Do you think readership of physical books is on an increasing trend? Or, is it on a declining trend due to the rapid expansion of the electronic media, especially the internet?

Answering this question in few lines is difficult. We should consider different media. For example, in Italy the digital market (including all digital supports: e-book, audio book etc.,) is 13% of the whole market, while it was 5% in 2011. Today the only e-book market is 5% (according to annual A.I.E.’s reports, the Association of Italian Publishers) – so numbers are increasing, even if physical book looks to be readers’ best friend. But a huge problem is hidden by this numbers: we are losing readers. It’s a general problem even if numbers change from country to country. 28.2% of Italian families have no more than 25 books in their houses. 10% of Italian families have not a single book at home! So physical book versus digital book is a data that has a great interest for the market but actually,  readers versus game players or TV addicted people is a cultural problem. We must solve the latter.

What qualities, if present in a literary work, say fiction, would make it a success? In other words, are there any elements that an author could consciously use to make his work a success?

 I guess it’s a mix of elements: good plot; ability in making characters true; style. It’s not easy to have everything in the same book. It happens sometime to have a book with a great story, an original idea which is badly told and written; sometime the style is good but the plot is so poor. I think that being a good author is somehow connected to what we told before: you must be a good reader. And we have too many people pretending to be great authors, when they do not care to be readers.

What are the challenges in popularizing books and authors across geographies?

I wish I had a formula. Most of the times you need a patient work, especially when you deal with authors from “minor” languages. In any case you must find the right publisher for each author, considering that being a successful author in Italy, for example, doesn’t mean that you are going to have the same success abroad. Cultural differences play a role in reader sensitivity. I could name many authors whose works are bestsellers somewhere while they were a flop elsewhere. Maybe I can name one author who passed away some years ago: Milorad Pavic who became very famous in 1988. My agency represents the Milorad Pavic Estate; earlier we had publishers from everywhere asking for rights for his works, but it’s hard to bring his titles in Italy or Germany. There are many reasons of course – cultural, political, people’s taste, the market itself.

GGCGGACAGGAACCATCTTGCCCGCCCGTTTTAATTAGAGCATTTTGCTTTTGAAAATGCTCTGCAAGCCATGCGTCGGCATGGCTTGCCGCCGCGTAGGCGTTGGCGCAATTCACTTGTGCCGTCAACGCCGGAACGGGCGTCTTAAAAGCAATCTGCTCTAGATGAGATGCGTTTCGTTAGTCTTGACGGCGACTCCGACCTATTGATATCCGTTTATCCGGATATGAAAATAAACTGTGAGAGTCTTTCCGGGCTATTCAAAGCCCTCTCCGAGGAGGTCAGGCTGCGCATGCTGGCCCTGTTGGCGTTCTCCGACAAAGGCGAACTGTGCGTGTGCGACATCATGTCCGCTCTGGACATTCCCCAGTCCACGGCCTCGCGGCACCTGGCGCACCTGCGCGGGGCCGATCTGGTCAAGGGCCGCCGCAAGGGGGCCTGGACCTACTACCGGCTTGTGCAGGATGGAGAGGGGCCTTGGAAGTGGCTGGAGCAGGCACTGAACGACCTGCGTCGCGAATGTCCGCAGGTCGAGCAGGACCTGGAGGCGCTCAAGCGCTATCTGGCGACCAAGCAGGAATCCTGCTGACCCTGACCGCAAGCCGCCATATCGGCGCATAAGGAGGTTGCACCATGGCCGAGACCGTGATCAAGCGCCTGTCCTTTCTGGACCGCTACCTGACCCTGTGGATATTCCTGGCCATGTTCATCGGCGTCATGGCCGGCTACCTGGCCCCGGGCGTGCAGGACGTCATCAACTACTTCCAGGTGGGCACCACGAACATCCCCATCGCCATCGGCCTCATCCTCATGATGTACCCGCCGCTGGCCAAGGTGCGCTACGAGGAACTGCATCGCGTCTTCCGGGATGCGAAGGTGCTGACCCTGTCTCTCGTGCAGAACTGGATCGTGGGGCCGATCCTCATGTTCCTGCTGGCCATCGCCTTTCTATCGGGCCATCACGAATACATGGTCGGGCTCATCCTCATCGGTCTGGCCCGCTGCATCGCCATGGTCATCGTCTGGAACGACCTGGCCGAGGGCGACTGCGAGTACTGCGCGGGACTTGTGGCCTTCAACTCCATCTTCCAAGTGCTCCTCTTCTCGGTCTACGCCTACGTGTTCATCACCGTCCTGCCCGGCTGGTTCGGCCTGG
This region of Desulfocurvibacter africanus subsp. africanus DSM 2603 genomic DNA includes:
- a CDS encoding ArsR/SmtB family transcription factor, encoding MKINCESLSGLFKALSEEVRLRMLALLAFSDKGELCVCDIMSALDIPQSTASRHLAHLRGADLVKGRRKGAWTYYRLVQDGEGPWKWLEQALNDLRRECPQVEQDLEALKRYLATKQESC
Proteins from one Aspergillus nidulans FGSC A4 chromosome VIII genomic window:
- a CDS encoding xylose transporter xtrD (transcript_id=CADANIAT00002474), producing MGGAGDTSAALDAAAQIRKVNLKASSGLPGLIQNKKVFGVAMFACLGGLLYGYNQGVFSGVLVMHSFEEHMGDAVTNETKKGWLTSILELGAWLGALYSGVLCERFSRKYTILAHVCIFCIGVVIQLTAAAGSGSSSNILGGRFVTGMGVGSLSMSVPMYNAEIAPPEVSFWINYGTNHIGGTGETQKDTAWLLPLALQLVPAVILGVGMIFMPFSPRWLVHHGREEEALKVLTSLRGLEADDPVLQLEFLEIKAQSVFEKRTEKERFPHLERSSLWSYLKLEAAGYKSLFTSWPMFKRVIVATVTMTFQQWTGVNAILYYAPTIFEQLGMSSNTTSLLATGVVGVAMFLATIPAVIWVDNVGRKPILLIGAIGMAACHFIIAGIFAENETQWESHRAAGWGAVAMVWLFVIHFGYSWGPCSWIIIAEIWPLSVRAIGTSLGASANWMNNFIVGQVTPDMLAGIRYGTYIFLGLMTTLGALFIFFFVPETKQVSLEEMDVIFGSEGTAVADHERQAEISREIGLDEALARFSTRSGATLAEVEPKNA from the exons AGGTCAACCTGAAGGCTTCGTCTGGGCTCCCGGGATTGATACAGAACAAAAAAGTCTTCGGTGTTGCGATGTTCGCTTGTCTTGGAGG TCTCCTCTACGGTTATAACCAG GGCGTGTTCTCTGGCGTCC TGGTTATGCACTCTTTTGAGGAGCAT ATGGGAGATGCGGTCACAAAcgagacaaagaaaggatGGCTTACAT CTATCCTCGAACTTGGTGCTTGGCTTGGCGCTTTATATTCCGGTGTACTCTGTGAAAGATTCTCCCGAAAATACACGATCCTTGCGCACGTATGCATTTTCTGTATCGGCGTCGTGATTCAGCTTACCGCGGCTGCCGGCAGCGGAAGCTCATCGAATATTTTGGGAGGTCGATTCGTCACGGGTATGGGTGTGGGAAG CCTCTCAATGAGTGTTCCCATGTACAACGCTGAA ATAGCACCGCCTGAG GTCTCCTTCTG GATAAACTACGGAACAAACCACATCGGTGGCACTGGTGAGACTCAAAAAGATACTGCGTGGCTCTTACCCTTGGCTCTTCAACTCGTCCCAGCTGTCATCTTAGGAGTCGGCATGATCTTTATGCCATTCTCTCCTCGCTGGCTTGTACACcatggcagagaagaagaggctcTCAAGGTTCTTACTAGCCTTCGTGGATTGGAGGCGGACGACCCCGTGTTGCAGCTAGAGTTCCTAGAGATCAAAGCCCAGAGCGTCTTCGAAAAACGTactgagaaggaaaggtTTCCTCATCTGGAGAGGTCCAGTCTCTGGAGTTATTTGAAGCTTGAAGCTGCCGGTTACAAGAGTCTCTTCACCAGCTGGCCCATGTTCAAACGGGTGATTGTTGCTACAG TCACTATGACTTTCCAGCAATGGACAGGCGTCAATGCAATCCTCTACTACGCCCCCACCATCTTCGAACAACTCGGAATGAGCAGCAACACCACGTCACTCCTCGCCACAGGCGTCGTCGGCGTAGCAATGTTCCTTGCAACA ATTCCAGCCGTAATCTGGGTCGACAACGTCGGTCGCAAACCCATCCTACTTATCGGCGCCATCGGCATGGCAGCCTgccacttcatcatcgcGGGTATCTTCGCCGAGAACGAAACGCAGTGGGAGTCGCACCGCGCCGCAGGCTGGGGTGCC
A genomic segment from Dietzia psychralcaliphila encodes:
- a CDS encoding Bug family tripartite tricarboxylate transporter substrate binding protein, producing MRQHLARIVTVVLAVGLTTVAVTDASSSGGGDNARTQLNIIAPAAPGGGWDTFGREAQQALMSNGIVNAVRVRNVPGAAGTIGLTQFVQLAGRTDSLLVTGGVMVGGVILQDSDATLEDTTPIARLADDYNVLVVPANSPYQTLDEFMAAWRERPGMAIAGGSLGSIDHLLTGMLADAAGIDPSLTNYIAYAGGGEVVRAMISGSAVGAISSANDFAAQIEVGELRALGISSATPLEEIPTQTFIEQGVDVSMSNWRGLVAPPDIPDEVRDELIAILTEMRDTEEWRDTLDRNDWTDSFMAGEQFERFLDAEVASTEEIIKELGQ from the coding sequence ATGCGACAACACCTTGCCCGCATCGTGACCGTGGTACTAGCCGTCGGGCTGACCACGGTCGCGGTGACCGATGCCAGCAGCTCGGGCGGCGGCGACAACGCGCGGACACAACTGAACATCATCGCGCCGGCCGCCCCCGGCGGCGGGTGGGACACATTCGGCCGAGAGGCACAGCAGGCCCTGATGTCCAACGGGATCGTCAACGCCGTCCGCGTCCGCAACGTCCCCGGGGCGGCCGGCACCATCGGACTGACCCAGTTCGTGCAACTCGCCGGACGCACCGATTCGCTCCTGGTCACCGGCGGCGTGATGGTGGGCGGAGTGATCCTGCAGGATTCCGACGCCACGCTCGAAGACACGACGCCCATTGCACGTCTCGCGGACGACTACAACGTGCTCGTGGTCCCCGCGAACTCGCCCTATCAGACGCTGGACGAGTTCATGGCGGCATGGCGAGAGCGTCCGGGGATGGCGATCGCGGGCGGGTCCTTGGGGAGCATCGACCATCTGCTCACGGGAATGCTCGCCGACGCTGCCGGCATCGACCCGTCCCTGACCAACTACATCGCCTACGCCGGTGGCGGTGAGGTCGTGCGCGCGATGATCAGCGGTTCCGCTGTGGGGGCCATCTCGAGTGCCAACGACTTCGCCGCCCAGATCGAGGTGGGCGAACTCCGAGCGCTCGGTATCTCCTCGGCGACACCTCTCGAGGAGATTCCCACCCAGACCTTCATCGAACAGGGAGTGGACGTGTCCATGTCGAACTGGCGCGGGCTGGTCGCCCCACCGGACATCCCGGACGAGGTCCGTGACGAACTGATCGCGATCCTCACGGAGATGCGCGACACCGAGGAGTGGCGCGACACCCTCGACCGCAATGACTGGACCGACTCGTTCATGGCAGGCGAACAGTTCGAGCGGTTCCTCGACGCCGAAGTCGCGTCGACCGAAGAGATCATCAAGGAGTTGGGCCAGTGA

What kind of literary works do you like, personally?

I’m very curious so I try to read different genres, from everywhere. I pay great attention to the style of writing. I do not want to tell about a few authors, leaving aside others; so thinking about classics, personally I love Anatole France, Francois Mauriac, John Steinbeck, but even Lovecraft; Solzenicyn; Clark, D’Annunzio, Woodhouse, Eco, and, let me name him, “my” Milorad Pavic… the genre is not important to me, it’s the style that is important and the message that a book brings to you : it could be a humoristic criticism of the society or the epic tale of human values, or a philosophical consideration about the meaning of life, set in the future or in the past: that makes e think about one among the most impressive historical trilogies I’ve ever read, for example, Christos i Antichrist by Dmitrij Merezkovskij.

The literary works from Latin America created a storm in the literary world a few decades back. Works from which country /region would create such a great literary storm in near future?

 I mostly work with authors from the Balkans, at least at the moment, so that makes me an enthusiastic supporter of literary works from the Balkan region. But you can easily understand that this is neither a frank literary opinion (even if I love Balkan literature) nor an impartial one!